Ambrosia Beetles Found in Muscadine Vines

Now muscadine growers have a new pest to concern themselves with in south Mississippi.  Recently, Chris Werle (USDA-ARS Thad Cochran Southern Horticultural Laboratory Poplarville, MS) found ambrosia beetles attacking muscadine vines.  These beetles are extremely harmful to the plants they attack.  Not only do the beetles attack the plant, but they also transmit a fungus (e.g. Fusarium spp.) that can eventually take down the plant.  Infested plant parts should be removed and destroyed.  Plants showing heavy infestation and/or significant related disease symptoms should be removed to halt further spread.  Control must be done before the beetle burrows into the plant.  The two links below have suggestions as well as photos of the pest.

North Carolina State University http://www.ces.ncsu.edu/depts/ent/notes/O&T/trees/note111/note111.html

Clemson University http://www.clemson.edu/cafls/departments/esps/factsheets/turforn/ambrosia_beetles_to22.html

Below are some photos from Chris Werle of ambrosia beetle damage on muscadine and fig.

Ambrosia beetle damage on fig. Notice sawdust from boring hole

Ambrosia beetle damage on fig. Notice sawdust from boring hole (Photo by Chris Werle)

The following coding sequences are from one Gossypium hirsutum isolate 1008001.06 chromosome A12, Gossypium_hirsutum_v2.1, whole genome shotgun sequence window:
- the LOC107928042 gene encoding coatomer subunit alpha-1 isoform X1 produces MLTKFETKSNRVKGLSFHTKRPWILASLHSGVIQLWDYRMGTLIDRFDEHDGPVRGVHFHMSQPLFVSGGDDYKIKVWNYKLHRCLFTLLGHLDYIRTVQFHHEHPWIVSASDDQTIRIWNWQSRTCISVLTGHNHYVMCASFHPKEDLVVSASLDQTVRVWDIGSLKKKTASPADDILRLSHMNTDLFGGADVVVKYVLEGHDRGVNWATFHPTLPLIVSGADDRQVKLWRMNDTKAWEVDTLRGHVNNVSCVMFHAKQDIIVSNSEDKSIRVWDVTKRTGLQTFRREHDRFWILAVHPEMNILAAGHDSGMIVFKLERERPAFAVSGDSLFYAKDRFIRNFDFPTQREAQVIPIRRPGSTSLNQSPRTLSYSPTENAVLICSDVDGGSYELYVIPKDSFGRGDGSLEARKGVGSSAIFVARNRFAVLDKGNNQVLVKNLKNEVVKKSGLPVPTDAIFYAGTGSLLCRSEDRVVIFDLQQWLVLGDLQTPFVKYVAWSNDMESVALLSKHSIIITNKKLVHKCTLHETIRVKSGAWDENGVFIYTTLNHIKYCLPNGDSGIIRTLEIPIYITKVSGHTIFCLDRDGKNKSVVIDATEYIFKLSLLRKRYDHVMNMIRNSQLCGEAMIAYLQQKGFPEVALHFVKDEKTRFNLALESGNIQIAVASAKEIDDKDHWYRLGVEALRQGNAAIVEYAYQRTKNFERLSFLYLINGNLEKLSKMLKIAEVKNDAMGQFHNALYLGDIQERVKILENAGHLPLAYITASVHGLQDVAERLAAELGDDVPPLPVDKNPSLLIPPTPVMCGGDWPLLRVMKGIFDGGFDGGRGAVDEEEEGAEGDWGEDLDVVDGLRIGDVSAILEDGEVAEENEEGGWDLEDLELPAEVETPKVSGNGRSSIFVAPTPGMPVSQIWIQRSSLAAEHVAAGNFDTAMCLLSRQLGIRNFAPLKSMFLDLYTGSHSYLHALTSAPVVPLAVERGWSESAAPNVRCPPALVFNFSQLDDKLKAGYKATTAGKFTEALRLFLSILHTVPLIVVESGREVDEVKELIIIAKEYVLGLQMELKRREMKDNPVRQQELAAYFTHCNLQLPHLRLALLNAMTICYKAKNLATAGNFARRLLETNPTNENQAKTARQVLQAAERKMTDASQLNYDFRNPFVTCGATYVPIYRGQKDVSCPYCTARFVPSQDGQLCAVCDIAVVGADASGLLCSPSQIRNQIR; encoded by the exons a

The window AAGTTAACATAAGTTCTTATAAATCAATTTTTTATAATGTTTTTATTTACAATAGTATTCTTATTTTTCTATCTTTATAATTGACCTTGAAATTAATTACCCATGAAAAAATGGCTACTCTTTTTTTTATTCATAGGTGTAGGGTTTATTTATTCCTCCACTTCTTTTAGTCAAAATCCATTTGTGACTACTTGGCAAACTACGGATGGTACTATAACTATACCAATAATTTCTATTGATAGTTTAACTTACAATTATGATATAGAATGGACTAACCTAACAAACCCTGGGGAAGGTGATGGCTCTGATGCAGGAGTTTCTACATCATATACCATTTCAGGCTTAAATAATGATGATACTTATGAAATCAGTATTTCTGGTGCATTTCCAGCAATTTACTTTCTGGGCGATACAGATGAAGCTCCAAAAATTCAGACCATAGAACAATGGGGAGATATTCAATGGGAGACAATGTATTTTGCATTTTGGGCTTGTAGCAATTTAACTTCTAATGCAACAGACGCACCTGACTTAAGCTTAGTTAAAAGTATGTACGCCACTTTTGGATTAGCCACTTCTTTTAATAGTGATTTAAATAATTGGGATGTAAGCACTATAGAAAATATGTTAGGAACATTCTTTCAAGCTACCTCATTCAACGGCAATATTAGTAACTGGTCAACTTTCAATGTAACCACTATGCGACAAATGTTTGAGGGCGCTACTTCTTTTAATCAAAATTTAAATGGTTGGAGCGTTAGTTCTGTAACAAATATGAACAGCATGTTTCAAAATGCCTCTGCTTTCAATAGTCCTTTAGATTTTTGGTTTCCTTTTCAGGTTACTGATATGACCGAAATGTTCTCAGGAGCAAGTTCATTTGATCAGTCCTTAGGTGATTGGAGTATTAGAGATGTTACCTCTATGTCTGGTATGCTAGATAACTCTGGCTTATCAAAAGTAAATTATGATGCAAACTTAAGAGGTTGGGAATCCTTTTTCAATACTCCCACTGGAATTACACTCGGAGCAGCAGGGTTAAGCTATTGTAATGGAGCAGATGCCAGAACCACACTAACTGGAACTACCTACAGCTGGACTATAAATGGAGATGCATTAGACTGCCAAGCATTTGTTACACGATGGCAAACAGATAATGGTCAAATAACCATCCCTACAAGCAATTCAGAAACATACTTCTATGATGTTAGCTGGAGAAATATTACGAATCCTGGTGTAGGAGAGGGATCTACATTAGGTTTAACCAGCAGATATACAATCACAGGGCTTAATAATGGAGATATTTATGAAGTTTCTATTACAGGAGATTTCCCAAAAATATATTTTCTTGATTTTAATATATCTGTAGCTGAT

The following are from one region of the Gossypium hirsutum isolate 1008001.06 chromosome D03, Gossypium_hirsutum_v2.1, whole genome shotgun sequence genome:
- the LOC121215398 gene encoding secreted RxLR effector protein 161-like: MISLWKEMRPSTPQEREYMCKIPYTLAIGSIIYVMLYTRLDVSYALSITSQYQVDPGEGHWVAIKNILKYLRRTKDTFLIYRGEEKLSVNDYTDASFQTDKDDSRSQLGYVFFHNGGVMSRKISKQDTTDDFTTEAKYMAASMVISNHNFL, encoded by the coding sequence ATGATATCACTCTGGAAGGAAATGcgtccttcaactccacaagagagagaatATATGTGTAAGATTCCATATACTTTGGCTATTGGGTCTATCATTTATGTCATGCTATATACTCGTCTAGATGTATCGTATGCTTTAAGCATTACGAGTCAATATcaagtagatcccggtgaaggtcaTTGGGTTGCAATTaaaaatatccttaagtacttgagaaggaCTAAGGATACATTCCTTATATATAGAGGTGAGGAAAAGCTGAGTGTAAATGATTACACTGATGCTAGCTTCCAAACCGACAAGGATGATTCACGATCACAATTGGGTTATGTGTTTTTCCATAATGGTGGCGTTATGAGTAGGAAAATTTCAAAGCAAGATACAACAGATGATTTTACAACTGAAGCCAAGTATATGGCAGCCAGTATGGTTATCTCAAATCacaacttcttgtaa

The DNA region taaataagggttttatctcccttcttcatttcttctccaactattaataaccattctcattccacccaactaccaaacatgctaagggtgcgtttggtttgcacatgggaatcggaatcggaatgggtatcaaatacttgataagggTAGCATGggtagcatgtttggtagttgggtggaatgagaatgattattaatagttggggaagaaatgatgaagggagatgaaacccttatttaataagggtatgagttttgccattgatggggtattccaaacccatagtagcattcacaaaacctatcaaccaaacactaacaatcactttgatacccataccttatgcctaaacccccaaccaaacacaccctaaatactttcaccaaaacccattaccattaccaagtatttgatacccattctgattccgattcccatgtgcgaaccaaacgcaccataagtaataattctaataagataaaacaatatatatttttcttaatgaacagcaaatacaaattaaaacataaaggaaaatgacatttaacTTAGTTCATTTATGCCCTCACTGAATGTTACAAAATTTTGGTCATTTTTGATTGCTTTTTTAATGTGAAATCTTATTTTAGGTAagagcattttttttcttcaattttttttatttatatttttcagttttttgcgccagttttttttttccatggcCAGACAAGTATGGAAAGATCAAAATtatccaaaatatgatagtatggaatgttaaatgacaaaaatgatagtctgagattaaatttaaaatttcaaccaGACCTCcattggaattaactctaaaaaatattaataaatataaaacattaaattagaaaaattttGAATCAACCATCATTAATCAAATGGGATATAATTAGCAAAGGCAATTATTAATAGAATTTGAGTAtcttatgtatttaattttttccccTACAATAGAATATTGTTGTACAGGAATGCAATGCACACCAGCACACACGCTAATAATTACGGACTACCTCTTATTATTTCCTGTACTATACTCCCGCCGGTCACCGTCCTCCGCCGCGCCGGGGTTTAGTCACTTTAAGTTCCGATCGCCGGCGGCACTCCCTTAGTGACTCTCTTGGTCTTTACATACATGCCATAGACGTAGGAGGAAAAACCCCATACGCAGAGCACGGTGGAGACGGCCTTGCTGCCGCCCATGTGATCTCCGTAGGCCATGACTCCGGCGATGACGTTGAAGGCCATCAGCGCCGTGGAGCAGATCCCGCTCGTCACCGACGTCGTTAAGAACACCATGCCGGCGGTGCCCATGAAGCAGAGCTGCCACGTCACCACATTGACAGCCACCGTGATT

A trunk of a muscadine vine heavily infested by ambrosia beetle. Notice the many entry holes. (Photo by Chris Werle)

A trunk of a muscadine vine heavily infested by ambrosia beetle. Notice the many entry holes. (Photo by Chris Werle)

Ambrosia beetle damage on muscadine vine cordons.  Diagnostic "straws" of sawdust indicate the presence of the insect. (Photo by Chris Werle)

Ambrosia beetle damage on muscadine vine cordons. Diagnostic “straws” of sawdust indicate the presence of the insect. (Photo by Chris Werle)

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4 responses

  1. I discovered this nightmare pest in my vineyard here in west central Florida last spring. I planted the vineyard thinking the muscadine would be more trouble free than my peach orchard. Will besetting out lure traps early this year in order to try to control with sprays when they start getting frisky. Thanks for good article.

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